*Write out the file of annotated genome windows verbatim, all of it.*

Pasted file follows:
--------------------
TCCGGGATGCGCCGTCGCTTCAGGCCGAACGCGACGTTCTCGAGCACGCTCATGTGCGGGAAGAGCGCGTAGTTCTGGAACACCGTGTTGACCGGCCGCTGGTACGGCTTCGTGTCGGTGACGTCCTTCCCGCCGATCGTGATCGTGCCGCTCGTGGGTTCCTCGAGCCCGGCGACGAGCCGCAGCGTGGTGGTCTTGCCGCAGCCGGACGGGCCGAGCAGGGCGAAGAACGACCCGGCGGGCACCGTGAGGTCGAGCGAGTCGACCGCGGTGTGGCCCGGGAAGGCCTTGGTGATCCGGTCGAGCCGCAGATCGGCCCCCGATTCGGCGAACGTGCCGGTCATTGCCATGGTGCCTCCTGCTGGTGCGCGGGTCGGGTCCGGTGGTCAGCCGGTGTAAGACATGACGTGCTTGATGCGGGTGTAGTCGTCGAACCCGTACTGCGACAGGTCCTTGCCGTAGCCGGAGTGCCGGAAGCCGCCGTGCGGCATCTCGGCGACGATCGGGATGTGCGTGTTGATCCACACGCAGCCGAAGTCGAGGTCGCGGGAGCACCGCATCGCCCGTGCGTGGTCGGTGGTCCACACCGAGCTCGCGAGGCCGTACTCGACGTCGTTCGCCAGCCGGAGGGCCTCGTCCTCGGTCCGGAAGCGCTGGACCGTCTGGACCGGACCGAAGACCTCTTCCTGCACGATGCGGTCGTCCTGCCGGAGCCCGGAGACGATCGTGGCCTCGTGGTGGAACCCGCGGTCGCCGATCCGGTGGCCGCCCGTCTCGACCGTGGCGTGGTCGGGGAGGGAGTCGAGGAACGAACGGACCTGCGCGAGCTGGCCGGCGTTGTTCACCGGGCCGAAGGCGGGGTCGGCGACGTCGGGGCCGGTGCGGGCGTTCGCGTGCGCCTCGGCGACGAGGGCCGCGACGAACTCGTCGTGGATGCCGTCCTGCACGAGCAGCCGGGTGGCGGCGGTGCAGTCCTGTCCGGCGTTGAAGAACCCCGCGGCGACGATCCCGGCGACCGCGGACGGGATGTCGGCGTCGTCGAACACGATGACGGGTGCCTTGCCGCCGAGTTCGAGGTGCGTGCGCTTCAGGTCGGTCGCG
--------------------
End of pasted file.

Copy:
TCCGGGATGCGCCGTCGCTTCAGGCCGAACGCGACGTTCTCGAGCACGCTCATGTGCGGGAAGAGCGCGTAGTTCTGGAACACCGTGTTGACCGGCCGCTGGTACGGCTTCGTGTCGGTGACGTCCTTCCCGCCGATCGTGATCGTGCCGCTCGTGGGTTCCTCGAGCCCGGCGACGAGCCGCAGCGTGGTGGTCTTGCCGCAGCCGGACGGGCCGAGCAGGGCGAAGAACGACCCGGCGGGCACCGTGAGGTCGAGCGAGTCGACCGCGGTGTGGCCCGGGAAGGCCTTGGTGATCCGGTCGAGCCGCAGATCGGCCCCCGATTCGGCGAACGTGCCGGTCATTGCCATGGTGCCTCCTGCTGGTGCGCGGGTCGGGTCCGGTGGTCAGCCGGTGTAAGACATGACGTGCTTGATGCGGGTGTAGTCGTCGAACCCGTACTGCGACAGGTCCTTGCCGTAGCCGGAGTGCCGGAAGCCGCCGTGCGGCATCTCGGCGACGATCGGGATGTGCGTGTTGATCCACACGCAGCCGAAGTCGAGGTCGCGGGAGCACCGCATCGCCCGTGCGTGGTCGGTGGTCCACACCGAGCTCGCGAGGCCGTACTCGACGTCGTTCGCCAGCCGGAGGGCCTCGTCCTCGGTCCGGAAGCGCTGGACCGTCTGGACCGGACCGAAGACCTCTTCCTGCACGATGCGGTCGTCCTGCCGGAGCCCGGAGACGATCGTGGCCTCGTGGTGGAACCCGCGGTCGCCGATCCGGTGGCCGCCCGTCTCGACCGTGGCGTGGTCGGGGAGGGAGTCGAGGAACGAACGGACCTGCGCGAGCTGGCCGGCGTTGTTCACCGGGCCGAAGGCGGGGTCGGCGACGTCGGGGCCGGTGCGGGCGTTCGCGTGCGCCTCGGCGACGAGGGCCGCGACGAACTCGTCGTGGATGCCGTCCTGCACGAGCAGCCGGGTGGCGGCGGTGCAGTCCTGTCCGGCGTTGAAGAACCCCGCGGCGACGATCCCGGCGACCGCGGACGGGATGTCGGCGTCGTCGAACACGATGACGGGTGCCTTGCCGCCGAGTTCGAGGTGCGTGCGCTTCAGGTCGGTCGCG